She was placed on leave this week and will not take part in commencement activities, according to an email sent to students by Head of College Stephen Davis, the Yale Daily News reported.
He did not directly address her long-term future with the school.
Other reviews by Chu, who identified herself as a Chinese-American on the website, focused on her prowess to evaluate a Japanese rice cake as an authentic critic. For example, in a much-quoted review of a restaurant (above) she wrote, “If you are white trash, this is the flawless night out for you”.
“Today I am grieving because I no longer can envision such a way forward”, he wrote, because Chu “was in fact responsible for multiple reprehensible posts, enough to represent a more widespread pattern”.
In one review for a Japanese restaurant, Chu wrote, “To put it quite simply: if you are white trash, this is the ideal night out for you!”
“To put it quite simply: If you are white trash, this is the flawless night out for you”. This establishment is definitely not authentic by any stretch of the imagination and flawless for low class folks who believe this is a real night out.
Chu came under fire last week when the Daily News reported on her Yelp review account, providing screenshots of a number of Chu’s reviews of local businesses.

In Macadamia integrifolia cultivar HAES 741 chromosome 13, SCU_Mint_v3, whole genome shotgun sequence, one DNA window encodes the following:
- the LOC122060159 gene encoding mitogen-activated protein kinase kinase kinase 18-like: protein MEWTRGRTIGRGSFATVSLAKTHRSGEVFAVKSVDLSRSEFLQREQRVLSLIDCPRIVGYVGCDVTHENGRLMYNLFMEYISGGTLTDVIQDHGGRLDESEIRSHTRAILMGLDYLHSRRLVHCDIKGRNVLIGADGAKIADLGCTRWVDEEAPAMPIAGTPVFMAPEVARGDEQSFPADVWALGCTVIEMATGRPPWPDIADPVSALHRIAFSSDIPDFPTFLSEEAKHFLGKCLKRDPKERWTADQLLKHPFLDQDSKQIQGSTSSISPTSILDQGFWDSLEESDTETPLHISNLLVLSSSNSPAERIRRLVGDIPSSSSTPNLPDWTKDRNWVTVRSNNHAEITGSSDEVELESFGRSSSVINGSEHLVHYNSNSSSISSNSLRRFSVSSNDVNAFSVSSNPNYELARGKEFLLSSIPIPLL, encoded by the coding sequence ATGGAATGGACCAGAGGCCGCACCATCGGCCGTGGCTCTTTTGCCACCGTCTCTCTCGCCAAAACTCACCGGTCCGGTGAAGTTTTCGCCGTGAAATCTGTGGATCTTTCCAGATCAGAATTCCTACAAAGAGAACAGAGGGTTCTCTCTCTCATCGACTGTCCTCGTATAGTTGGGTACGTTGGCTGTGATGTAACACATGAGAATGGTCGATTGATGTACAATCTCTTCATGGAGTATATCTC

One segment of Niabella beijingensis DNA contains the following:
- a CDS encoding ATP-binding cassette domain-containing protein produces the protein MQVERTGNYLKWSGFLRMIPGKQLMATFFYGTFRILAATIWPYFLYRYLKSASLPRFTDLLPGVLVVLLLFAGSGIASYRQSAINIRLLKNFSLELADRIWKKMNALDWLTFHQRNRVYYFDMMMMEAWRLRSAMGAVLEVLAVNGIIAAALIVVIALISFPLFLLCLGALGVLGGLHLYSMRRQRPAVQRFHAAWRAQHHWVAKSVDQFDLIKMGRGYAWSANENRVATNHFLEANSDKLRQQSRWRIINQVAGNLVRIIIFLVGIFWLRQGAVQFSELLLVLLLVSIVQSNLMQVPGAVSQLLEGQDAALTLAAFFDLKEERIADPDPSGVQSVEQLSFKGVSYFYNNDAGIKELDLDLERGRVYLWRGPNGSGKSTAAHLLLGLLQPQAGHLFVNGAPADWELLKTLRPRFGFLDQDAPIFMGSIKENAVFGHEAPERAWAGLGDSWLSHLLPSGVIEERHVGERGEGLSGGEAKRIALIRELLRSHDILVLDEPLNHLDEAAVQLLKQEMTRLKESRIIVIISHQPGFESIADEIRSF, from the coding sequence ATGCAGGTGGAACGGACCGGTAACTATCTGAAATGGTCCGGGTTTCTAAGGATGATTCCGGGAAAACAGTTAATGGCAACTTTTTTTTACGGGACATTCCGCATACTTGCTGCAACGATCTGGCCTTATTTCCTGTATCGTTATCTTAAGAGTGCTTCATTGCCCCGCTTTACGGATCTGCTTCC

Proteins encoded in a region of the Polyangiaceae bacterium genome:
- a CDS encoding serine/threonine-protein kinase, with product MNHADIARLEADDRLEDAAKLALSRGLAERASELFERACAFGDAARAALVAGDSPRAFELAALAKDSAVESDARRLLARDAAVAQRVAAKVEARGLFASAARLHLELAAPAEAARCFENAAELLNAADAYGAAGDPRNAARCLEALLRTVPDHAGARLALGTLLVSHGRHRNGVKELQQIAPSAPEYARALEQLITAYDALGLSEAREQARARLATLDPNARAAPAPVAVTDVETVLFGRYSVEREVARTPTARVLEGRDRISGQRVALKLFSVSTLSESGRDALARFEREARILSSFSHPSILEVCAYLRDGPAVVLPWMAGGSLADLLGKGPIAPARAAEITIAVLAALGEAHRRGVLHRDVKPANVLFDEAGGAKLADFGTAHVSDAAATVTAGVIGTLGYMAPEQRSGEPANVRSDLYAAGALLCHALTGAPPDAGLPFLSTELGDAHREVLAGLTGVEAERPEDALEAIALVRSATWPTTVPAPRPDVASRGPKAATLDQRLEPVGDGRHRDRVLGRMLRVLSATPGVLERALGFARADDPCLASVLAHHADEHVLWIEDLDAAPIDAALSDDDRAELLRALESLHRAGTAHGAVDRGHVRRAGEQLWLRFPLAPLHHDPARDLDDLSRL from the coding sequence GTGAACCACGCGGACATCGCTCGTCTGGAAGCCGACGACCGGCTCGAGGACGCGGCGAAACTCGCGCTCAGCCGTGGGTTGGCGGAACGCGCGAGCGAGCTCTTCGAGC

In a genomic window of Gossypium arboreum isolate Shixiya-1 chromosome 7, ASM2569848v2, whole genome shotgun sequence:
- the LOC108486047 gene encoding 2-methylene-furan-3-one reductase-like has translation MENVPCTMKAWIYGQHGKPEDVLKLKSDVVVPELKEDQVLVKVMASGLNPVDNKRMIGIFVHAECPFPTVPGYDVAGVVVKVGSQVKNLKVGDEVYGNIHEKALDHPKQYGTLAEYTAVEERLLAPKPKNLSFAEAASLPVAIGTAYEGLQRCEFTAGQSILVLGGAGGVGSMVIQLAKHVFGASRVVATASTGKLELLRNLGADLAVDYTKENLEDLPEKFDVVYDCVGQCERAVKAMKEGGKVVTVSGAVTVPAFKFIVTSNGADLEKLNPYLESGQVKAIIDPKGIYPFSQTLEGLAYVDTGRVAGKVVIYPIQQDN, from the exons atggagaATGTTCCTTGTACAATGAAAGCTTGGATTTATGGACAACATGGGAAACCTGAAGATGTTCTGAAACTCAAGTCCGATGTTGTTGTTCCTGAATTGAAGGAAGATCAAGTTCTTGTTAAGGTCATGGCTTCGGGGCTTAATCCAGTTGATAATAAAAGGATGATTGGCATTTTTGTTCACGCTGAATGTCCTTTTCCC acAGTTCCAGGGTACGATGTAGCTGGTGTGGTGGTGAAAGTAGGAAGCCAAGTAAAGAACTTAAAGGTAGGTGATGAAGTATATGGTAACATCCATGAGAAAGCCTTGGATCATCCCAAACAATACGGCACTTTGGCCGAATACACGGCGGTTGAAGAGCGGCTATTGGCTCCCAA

‘I have learned a lot this semester about the power of words and about the accountability that we owe one another, ‘ Chu wrote. There are no two ways about it.
Davis, who is in charge of the college’s administration, said that review and another that described movie theater workers as “barely educated morons” were “deeply harmful to the community fabric“.
Campus Reform reached out to Chu for comment, but did not receive a response in time for publication.
“What holds us together is our collective effort to ensure that every single person in our midst is valued beyond measure”, he said.
June Chu is a dean of Yale’s Pierson College (a position that involves leadership of a residential college, not an academic deanship).
During her public apology, Chu wrote that she learned a “powerful lesson” on what words can do to damage others.
Many Pierson students, however, were far less impressed than Holloway with Chu’s mea culpa, saying they’ve lost respect for her not only because of the offensive nature of her comments, but also because she demonstrated such poor judgment in making them. “This is true not only in Pierson and across the [University, ] but most emphatically throughout the city of New Haven and in every locale beyond”.